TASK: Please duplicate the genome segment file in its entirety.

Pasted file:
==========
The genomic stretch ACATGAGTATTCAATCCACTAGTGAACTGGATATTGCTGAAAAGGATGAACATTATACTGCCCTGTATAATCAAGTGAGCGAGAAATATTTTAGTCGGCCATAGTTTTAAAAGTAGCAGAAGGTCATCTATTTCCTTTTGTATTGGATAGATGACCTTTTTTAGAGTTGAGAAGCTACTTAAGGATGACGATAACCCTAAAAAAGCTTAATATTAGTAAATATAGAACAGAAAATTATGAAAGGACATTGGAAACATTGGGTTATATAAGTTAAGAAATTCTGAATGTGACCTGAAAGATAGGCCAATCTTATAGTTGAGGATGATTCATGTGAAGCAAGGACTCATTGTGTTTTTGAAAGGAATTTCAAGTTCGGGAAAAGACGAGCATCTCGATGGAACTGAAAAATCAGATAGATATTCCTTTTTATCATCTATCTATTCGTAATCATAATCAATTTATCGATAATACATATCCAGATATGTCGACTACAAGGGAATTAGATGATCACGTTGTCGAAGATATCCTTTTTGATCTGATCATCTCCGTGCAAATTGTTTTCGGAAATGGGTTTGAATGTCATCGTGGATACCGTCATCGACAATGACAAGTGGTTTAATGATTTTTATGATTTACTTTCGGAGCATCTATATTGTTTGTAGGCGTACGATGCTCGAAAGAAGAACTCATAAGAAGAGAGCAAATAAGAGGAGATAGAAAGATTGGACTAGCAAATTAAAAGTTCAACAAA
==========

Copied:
The genomic stretch ACATGAGTATTCAATCCACTAGTGAACTGGATATTGCTGAAAAGGATGAACATTATACTGCCCTGTATAATCAAGTGAGCGAGAAATATTTTAGTCGGCCATAGTTTTAAAAGTAGCAGAAGGTCATCTATTTCCTTTTGTATTGGATAGATGACCTTTTTTAGAGTTGAGAAGCTACTTAAGGATGACGATAACCCTAAAAAAGCTTAATATTAGTAAATATAGAACAGAAAATTATGAAAGGACATTGGAAACATTGGGTTATATAAGTTAAGAAATTCTGAATGTGACCTGAAAGATAGGCCAATCTTATAGTTGAGGATGATTCATGTGAAGCAAGGACTCATTGTGTTTTTGAAAGGAATTTCAAGTTCGGGAAAAGACGAGCATCTCGATGGAACTGAAAAATCAGATAGATATTCCTTTTTATCATCTATCTATTCGTAATCATAATCAATTTATCGATAATACATATCCAGATATGTCGACTACAAGGGAATTAGATGATCACGTTGTCGAAGATATCCTTTTTGATCTGATCATCTCCGTGCAAATTGTTTTCGGAAATGGGTTTGAATGTCATCGTGGATACCGTCATCGACAATGACAAGTGGTTTAATGATTTTTATGATTTACTTTCGGAGCATCTATATTGTTTGTAGGCGTACGATGCTCGAAAGAAGAACTCATAAGAAGAGAGCAAATAAGAGGAGATAGAAAGATTGGACTAGCAAATTAAAAGTTCAACAAA